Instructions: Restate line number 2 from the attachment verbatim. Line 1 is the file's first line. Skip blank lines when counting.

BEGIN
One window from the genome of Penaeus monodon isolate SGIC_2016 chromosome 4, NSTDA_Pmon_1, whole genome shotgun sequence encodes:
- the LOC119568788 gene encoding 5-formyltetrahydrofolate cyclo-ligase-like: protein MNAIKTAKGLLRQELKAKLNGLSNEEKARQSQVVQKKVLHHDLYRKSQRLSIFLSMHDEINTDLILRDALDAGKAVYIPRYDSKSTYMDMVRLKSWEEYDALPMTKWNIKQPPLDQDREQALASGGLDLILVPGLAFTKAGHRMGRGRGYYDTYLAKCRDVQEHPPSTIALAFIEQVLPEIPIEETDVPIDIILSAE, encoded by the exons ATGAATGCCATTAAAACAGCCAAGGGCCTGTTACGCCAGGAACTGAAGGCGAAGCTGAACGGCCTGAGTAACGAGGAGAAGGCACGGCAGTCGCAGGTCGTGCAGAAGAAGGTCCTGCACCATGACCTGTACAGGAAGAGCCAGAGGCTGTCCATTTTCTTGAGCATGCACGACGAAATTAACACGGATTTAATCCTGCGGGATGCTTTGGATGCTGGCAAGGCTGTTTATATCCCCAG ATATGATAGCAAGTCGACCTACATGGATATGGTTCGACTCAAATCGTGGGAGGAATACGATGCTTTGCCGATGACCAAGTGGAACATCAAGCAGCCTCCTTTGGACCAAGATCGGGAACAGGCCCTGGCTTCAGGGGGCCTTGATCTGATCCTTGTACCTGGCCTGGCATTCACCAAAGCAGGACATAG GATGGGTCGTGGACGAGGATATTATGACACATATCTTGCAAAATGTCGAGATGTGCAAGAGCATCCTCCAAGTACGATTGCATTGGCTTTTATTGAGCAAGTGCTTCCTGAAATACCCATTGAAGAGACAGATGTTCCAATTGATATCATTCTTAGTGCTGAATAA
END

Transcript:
- the LOC119568788 gene encoding 5-formyltetrahydrofolate cyclo-ligase-like: protein MNAIKTAKGLLRQELKAKLNGLSNEEKARQSQVVQKKVLHHDLYRKSQRLSIFLSMHDEINTDLILRDALDAGKAVYIPRYDSKSTYMDMVRLKSWEEYDALPMTKWNIKQPPLDQDREQALASGGLDLILVPGLAFTKAGHRMGRGRGYYDTYLAKCRDVQEHPPSTIALAFIEQVLPEIPIEETDVPIDIILSAE, encoded by the exons ATGAATGCCATTAAAACAGCCAAGGGCCTGTTACGCCAGGAACTGAAGGCGAAGCTGAACGGCCTGAGTAACGAGGAGAAGGCACGGCAGTCGCAGGTCGTGCAGAAGAAGGTCCTGCACCATGACCTGTACAGGAAGAGCCAGAGGCTGTCCATTTTCTTGAGCATGCACGACGAAATTAACACGGATTTAATCCTGCGGGATGCTTTGGATGCTGGCAAGGCTGTTTATATCCCCAG ATATGATAGCAAGTCGACCTACATGGATATGGTTCGACTCAAATCGTGGGAGGAATACGATGCTTTGCCGATGACCAAGTGGAACATCAAGCAGCCTCCTTTGGACCAAGATCGGGAACAGGCCCTGGCTTCAGGGGGCCTTGATCTGATCCTTGTACCTGGCCTGGCATTCACCAAAGCAGGACATAG GATGGGTCGTGGACGAGGATATTATGACACATATCTTGCAAAATGTCGAGATGTGCAAGAGCATCCTCCAAGTACGATTGCATTGGCTTTTATTGAGCAAGTGCTTCCTGAAATACCCATTGAAGAGACAGATGTTCCAATTGATATCATTCTTAGTGCTGAATAA